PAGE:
Clarrie will be a useful aid for discouraged learners and parents, and for teachers setting out to change the course of instruction, as they seek reassurance that all is not lost, that there is hope. It recognizes how depressing the experience of reading failure can be and provides a metaphor for discussing the feelings. The child-like illustrations and language make the story accessible to very young learners.

I recommend this story as an aid in the process of turning around the sense of despair, whether overtly articulated or not, that may accompany unsuccessful attempts to learn to read. The sensitivity, warmth and obvious concern for the learners with which Fay Tran approaches the task, make it a very useful addition to the armoury of the reading teacher.

 Christopher Simpson

Former remedial and adaptive teacher in South Australian secondary schools. 

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 Having had a wonderful life richly enhanced by reading, I have always been passionately interested in literacy. My two older children learnt to read fluently in Prep, with a phonics-based system, which used a different colour for each distinct English sound.  My youngest child, from being delighted with books and ideas from an early age, struggled with the whole word system, and being disconsolate, took much longer to learn to read.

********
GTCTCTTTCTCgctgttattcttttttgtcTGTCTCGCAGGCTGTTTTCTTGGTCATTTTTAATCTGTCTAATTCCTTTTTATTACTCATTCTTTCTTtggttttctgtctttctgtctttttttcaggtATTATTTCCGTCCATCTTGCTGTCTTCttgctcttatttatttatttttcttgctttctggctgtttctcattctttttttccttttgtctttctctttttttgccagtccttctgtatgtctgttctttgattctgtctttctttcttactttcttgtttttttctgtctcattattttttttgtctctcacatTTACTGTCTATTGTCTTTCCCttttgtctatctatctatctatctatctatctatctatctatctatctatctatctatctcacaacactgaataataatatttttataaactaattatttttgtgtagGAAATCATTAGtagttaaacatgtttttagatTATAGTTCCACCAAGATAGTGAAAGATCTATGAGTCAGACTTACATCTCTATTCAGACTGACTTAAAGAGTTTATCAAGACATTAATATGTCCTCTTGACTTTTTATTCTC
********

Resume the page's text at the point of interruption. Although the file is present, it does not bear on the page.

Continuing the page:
Fay Tran, with her long involvement with children with reading difficulties, has written an important little book, an easy-to-read, moving story. There should be at least one copy in every primary school to help staff and students understand the traumas (feelings etc??) of children with reading difficulties.

Nan Bodsworth, children’s author and illustrator.